We have been meeting for over twenty years now. What do we study? We study the Word of God. Even when we use a study guide of some sort, it is one that always directs us to the Word. Maybe three times in twenty years we have used a book that had opinions and commentary in it, and all three times we had no problem at all pointing to our Bibles and saying, “Well, the author got that one wrong.” What we have NOT used is what Mama believed, what we’ve always heard, and “what we feel comfortable with.”
We have become a close knit group. We have a rule: what happens in class, stays in class. That means we can open up with private problems and expect confidentiality. It means we can ask questions that would have been embarrassing in a mixed class. It means we can ask why and not be immediately accused of heresy. It means we can comment and the comment will be treated seriously, instead of being passed off by a male teacher who was too busy looking ahead in his notes because a woman was speaking and he figured it wouldn’t be worth much anyway.
We love. If anyone needs help on a given day, we give it. We support, encourage, enlighten, and correct, even if it takes half the class. On occasion we have met in hospital rooms. Other times we have met at the home of a sister in need and spent a couple of hours serving instead of studying. Many hands can accomplish much, and isn’t doing the point of learning?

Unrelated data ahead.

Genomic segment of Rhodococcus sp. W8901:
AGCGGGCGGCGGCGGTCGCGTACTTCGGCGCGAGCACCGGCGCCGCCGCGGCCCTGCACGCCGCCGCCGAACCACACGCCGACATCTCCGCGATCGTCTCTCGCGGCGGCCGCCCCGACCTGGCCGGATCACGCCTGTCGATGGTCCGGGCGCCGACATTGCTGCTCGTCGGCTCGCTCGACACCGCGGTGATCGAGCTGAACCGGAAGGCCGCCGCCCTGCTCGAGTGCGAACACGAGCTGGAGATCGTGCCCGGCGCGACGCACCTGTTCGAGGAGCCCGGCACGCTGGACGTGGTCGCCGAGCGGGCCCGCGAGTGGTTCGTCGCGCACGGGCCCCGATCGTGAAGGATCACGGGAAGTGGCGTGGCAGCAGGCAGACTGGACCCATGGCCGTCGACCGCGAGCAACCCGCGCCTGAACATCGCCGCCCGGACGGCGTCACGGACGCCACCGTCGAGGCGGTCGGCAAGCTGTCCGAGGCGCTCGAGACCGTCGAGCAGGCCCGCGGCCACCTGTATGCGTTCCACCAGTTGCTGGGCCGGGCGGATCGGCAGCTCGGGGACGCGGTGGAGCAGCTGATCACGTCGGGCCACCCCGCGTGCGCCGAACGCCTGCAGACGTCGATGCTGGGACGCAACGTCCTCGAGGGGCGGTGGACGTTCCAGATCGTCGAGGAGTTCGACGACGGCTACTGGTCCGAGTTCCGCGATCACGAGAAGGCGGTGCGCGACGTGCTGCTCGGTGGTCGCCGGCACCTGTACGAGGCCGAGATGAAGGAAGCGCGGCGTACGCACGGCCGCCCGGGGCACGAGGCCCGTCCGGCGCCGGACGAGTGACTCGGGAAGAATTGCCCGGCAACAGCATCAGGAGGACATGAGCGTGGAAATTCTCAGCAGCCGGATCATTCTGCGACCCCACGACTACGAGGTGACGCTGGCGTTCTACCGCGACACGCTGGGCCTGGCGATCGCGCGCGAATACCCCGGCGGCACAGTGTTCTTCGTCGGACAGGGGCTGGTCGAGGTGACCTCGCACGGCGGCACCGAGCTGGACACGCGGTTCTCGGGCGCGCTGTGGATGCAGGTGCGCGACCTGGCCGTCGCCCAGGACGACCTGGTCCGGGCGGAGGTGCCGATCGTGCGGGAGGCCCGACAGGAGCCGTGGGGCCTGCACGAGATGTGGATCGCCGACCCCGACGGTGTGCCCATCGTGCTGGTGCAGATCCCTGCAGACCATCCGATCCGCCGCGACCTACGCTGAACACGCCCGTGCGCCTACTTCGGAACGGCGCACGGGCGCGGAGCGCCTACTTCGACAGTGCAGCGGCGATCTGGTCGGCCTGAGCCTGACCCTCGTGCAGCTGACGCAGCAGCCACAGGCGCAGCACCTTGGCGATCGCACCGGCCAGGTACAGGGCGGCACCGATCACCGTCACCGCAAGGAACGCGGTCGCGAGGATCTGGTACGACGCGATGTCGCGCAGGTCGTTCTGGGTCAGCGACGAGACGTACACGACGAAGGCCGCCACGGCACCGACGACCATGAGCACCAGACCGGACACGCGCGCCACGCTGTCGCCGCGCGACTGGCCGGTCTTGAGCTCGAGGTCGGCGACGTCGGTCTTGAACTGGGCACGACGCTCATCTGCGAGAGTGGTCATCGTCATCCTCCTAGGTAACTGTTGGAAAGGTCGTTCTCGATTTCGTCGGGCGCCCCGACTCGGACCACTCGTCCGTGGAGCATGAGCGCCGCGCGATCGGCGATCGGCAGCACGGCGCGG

We begin every class discussing others—not a gossip fest, but a list of who needs help—food, housework, transportation; who needs prayers, who needs a pat on the back or a visit. We all share whatever information we have and then pray some of the most heartfelt prayers you will ever hope to hear. We go through more Kleenexes than a community with a flu epidemic. Then we go out and put the feet to those prayers.
And we study. Really study. And discuss. Really discuss. And learn. Really learn. I have seen light bulbs go off in faces over and over. Every woman there has changed her mind about something major simply because a moment arose when she said, “I never thought of it that way before.” And ultimately, lives have changed. I have seen all of these women grow in the past twenty years to become the kind of women you would hope you could be some day, the kind we often remember long after they are gone because of the example they set and the wisdom they shared.
It’s catching. Another group began on Sunday afternoons about nine years ago—once a month for two hours, following a shared lunch. It has blossomed in the same way, and I cannot see it stopping any time soon.
And so I praise my sisters, just as Paul so often praised his brothers and sisters at the end of his epistles. They have taught me every bit as much as I have taught them. I often go home with new ideas to think about from simple comments they share. I challenge you to make your women’s Bible classes every bit as praiseworthy.
And I look forward some day to a huge gathering of sisters from all places and all times, but essentially the same women I have met with all these years—faithful, devout, humble, and good—women of God who will worship Him together forever.
Many daughters have done worthily, But you excel them all. Grace is deceitful, and beauty is vain; But a woman who fears Jehovah, she shall be praised. Give her of the fruit of her hands; And let her works praise her in the gates. Proverbs 31:29-31